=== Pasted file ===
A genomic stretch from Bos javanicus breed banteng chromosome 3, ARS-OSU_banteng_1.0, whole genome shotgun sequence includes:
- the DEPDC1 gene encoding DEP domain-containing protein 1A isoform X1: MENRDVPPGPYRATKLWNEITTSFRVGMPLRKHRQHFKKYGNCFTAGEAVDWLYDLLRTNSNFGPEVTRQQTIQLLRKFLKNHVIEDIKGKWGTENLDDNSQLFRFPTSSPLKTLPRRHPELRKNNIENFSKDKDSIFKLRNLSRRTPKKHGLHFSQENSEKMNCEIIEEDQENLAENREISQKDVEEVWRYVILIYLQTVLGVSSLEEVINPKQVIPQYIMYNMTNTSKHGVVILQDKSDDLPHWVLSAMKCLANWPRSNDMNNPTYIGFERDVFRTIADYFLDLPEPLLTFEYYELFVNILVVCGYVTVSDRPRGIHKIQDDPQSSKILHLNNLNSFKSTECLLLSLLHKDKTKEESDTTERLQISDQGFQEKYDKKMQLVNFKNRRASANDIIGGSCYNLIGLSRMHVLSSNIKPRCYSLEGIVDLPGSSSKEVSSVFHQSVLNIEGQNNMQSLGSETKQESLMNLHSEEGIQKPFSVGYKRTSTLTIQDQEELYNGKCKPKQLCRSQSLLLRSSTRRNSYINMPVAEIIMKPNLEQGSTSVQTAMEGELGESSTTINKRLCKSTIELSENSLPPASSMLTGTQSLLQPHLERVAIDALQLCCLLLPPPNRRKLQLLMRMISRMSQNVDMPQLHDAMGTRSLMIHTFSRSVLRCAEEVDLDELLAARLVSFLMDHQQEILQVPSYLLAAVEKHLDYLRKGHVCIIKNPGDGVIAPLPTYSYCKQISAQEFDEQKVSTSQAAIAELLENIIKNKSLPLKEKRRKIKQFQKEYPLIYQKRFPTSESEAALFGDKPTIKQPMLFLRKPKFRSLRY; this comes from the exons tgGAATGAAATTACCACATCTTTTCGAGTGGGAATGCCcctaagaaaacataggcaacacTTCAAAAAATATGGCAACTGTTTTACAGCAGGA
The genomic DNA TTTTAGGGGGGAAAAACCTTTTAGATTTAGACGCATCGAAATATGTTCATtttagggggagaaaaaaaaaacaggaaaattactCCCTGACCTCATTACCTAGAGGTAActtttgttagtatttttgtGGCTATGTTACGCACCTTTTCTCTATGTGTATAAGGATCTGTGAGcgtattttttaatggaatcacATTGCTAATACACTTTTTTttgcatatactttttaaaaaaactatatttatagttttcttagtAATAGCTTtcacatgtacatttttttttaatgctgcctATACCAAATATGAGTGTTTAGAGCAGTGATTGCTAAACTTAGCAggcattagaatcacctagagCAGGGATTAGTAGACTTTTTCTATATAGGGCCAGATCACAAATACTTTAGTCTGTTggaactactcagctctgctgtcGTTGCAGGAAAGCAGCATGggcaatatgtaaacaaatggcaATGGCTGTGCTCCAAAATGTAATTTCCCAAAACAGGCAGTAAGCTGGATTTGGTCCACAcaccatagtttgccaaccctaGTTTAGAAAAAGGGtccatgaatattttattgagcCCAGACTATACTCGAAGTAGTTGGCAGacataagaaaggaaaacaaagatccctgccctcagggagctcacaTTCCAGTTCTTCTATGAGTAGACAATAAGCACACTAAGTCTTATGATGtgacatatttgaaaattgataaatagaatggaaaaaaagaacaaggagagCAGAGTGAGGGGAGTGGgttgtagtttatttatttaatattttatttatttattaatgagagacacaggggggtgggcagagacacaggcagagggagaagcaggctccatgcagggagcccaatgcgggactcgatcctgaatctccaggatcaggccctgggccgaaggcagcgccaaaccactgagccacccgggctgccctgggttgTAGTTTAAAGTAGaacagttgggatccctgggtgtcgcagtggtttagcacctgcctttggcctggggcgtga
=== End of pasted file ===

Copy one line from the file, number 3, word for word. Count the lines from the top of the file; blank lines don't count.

The genomic DNA TTTTAGGGGGGAAAAACCTTTTAGATTTAGACGCATCGAAATATGTTCATtttagggggagaaaaaaaaaacaggaaaattactCCCTGACCTCATTACCTAGAGGTAActtttgttagtatttttgtGGCTATGTTACGCACCTTTTCTCTATGTGTATAAGGATCTGTGAGcgtattttttaatggaatcacATTGCTAATACACTTTTTTttgcatatactttttaaaaaaactatatttatagttttcttagtAATAGCTTtcacatgtacatttttttttaatgctgcctATACCAAATATGAGTGTTTAGAGCAGTGATTGCTAAACTTAGCAggcattagaatcacctagagCAGGGATTAGTAGACTTTTTCTATATAGGGCCAGATCACAAATACTTTAGTCTGTTggaactactcagctctgctgtcGTTGCAGGAAAGCAGCATGggcaatatgtaaacaaatggcaATGGCTGTGCTCCAAAATGTAATTTCCCAAAACAGGCAGTAAGCTGGATTTGGTCCACAcaccatagtttgccaaccctaGTTTAGAAAAAGGGtccatgaatattttattgagcCCAGACTATACTCGAAGTAGTTGGCAGacataagaaaggaaaacaaagatccctgccctcagggagctcacaTTCCAGTTCTTCTATGAGTAGACAATAAGCACACTAAGTCTTATGATGtgacatatttgaaaattgataaatagaatggaaaaaaagaacaaggagagCAGAGTGAGGGGAGTGGgttgtagtttatttatttaatattttatttatttattaatgagagacacaggggggtgggcagagacacaggcagagggagaagcaggctccatgcagggagcccaatgcgggactcgatcctgaatctccaggatcaggccctgggccgaaggcagcgccaaaccactgagccacccgggctgccctgggttgTAGTTTAAAGTAGaacagttgggatccctgggtgtcgcagtggtttagcacctgcctttggcctggggcgtga